Barboursville’s vineyards are planted densely, with 1,750 vines per acre, compared with the 900 per acre common in Virginia not many years ago. Dense planting allows Franco and Paschina to train the vines to produce less fruit of higher quality. It also means the vines need to be pruned close to the ground and the leaves trimmed zealously throughout the growing season so they don’t create too much shade. There’s a trade-off to that system: Grapes growing closer to the ground are in a slightly more humid environment — especially in Virginia — increasing the risk of rot. So Paschina and Franco maximize air flow to keep the grape clusters dry — by reducing the vine’s leaf canopy, and also through the design of the vineyard. Vine rows in the eastern United States typically are planted north to south, to capture the morning and afternoon sunlight equally. These vermentino vines were planted in east-west rows to take advantage of another of nature’s attributes, the wind.
Barboursville’s vineyards cover 182 acres, and pruning lasts from January through early April. Sixteen seasonal workers, three from El Salvador and 13 from Mexico, arrived the last Sunday in January. They will live in a house on the winery property throughout the growing season, returning home after the harvest in October. The same crew comes each year, on H-2A temporary agricultural worker visas; some have been tending Barboursville’s vines for more than a decade.
As Franco let me prune a few vines, stopping me whenever I moved to make an errant cut, a member of the vineyard crew pointed to a nearby vine and spoke to him softly in Spanish. I caught the word “muerta.” Franco grunted in agreement, and the worker used long-handled shears to cut the vine at the ground. It was a casualty of 2014’s harsh winter.
“Last year in March, it was 65 degrees for several days, then the next day it was 7 degrees,” Franco said. The insurance canes they had left on the vines helped mitigate the damage, but the warmth had fooled some vines into activity, and the plunging temperatures froze the sap and shattered the vine trunks.
Paschina picked up the dead vine and pointed to where the bark had splintered, just above the graft point.
“That’s crown gall,” he said. “There’s a bacteria that exists in the vineyard. If the vine is damaged and the bacteria gets inside, it kills the vine.” Later this spring, any dead vines removed during pruning will be replaced with new vines.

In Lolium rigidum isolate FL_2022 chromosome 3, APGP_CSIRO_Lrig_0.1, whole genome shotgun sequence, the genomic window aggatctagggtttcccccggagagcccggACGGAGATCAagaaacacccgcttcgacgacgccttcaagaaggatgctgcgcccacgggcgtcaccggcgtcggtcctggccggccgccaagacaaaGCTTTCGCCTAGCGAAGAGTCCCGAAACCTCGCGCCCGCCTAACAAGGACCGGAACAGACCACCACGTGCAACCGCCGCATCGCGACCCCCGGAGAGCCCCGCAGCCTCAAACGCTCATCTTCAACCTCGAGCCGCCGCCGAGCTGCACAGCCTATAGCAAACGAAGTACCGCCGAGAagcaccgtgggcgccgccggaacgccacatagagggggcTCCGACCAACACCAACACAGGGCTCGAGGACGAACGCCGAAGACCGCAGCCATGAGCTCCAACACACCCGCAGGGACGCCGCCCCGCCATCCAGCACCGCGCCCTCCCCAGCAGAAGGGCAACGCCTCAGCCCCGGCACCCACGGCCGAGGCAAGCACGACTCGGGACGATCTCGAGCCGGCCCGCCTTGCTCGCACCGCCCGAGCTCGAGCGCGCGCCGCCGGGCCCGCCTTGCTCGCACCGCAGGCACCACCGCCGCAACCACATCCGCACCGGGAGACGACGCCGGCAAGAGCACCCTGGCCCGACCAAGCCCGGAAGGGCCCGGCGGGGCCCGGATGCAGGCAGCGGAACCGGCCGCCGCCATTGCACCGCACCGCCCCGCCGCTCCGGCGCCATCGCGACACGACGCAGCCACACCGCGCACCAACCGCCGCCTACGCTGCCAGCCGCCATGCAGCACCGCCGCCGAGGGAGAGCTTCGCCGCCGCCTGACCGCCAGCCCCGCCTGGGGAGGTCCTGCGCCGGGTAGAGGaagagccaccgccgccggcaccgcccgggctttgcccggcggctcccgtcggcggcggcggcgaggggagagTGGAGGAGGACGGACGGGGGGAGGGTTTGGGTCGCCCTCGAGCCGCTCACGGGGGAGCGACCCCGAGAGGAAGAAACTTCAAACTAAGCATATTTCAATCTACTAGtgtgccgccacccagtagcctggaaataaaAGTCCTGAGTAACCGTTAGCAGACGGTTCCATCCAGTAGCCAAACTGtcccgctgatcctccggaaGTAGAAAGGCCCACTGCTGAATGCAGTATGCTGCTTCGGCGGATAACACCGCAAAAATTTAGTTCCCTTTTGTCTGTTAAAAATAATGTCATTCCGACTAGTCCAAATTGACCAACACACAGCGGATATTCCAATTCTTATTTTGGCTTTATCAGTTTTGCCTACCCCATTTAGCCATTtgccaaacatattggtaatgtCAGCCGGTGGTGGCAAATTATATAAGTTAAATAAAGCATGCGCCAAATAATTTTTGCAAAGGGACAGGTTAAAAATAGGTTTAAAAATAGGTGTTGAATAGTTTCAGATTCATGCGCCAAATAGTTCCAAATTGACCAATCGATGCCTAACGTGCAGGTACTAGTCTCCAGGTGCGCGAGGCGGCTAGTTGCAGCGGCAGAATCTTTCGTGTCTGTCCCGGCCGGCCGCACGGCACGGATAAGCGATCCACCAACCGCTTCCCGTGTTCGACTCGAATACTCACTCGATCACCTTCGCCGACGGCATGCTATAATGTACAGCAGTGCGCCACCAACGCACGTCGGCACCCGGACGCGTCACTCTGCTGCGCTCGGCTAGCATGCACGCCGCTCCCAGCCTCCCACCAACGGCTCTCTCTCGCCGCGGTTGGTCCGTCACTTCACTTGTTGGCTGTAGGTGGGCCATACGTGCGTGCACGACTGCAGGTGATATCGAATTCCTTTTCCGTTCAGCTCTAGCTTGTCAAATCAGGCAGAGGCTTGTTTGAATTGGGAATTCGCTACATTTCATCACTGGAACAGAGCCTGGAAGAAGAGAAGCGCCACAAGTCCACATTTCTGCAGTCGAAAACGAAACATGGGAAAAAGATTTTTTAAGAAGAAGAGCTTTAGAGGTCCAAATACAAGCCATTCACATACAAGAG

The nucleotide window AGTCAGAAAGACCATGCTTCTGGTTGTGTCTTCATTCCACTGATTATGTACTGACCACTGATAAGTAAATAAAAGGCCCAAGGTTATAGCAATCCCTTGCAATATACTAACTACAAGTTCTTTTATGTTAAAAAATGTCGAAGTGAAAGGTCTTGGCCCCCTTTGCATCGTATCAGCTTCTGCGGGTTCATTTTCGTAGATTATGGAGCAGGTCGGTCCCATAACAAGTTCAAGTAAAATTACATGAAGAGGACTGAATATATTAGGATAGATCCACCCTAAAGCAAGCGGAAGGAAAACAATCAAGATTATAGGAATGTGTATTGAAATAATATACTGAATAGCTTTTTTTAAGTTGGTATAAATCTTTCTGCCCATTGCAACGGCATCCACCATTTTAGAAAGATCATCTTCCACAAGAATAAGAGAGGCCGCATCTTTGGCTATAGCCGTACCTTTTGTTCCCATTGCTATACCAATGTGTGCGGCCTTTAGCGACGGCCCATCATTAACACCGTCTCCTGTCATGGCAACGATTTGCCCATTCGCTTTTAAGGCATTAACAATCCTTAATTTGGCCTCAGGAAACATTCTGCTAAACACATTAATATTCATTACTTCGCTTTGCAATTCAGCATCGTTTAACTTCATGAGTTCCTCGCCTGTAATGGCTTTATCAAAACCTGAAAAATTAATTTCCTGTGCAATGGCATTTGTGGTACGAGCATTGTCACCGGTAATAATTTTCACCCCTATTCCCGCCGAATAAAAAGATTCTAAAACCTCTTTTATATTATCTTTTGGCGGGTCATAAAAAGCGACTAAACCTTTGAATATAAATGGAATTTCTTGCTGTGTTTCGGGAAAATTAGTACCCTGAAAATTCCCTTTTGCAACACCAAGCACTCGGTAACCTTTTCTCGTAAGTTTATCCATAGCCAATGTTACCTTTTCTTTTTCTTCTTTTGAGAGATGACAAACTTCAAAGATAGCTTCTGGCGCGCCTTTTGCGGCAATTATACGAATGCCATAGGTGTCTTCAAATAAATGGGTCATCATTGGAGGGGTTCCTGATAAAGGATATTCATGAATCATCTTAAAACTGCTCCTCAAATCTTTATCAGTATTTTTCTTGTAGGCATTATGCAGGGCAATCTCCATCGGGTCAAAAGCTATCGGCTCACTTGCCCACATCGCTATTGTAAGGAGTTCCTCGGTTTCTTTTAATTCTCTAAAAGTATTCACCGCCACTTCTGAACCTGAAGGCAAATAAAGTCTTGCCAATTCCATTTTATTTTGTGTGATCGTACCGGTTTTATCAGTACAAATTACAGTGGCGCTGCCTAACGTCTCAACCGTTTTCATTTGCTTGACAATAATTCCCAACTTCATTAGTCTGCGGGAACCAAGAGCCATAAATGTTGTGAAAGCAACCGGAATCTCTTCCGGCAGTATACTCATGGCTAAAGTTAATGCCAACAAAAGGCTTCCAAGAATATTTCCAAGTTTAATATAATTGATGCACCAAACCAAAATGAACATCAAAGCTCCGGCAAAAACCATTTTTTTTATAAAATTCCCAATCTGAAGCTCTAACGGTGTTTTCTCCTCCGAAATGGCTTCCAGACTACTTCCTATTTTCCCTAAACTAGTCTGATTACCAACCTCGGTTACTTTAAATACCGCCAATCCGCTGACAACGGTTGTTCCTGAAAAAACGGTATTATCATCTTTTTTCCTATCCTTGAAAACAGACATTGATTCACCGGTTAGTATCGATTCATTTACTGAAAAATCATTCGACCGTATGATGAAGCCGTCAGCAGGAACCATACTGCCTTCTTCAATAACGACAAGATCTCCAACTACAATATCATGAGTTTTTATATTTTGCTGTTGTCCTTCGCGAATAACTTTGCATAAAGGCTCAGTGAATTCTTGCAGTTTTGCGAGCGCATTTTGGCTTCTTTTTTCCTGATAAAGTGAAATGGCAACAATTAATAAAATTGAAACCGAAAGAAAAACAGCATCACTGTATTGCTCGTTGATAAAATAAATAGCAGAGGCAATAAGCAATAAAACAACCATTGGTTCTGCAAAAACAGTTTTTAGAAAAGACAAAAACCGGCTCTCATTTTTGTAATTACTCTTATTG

Pruning vine after vine, row after row, acre after acre is cold, monotonous work. Yet each snap of the shears, each decision about which buds to sacrifice or save, affects the final product that will be sold — next year, in the case of Barboursville’s vermentino, or in two, three or four years for red wines, including its signature Bordeaux-style blend, Octagon.
“The sciences alone cannot make a great wine,” said Franco. “Every year the challenges are different, and the only thing I can do is keep steady and ask myself, ‘What can I do at this very moment that will influence the harvest? What am I doing today that will influence how the vines are 30 days from now?’ That’s what I do every day. How to find the honesty in the work, so you can tell people: If you pay $40 for this bottle, it’s worth it. That’s a concept that’s unexplainable, but it’s all related to the quality of the grapes I produce every year.”
We walked along rows of nebbiolo vines, where another member of the vineyard crew was tying pruned canes to the trellis using a plastic gun and a spool of wire. “This is actually a nice day for pruning,” Franco said. “When it’s snowing or raining and the wind blows, it can be miserable. Today they say the wind will blow up to 50 miles an hour.” He laughed as a snow squall puffed over the vineyard as if to prove his point. It lasted all of half a minute.
“I love to treat the vines as I treat people,” Franco said, gazing over the hillside. “You give them love, you get it back. That’s what these vines express, the kindness and care that you give them.” He thought for a moment, then smiled and said, “Whenever I’m sad, I go for a walk in the vineyard.”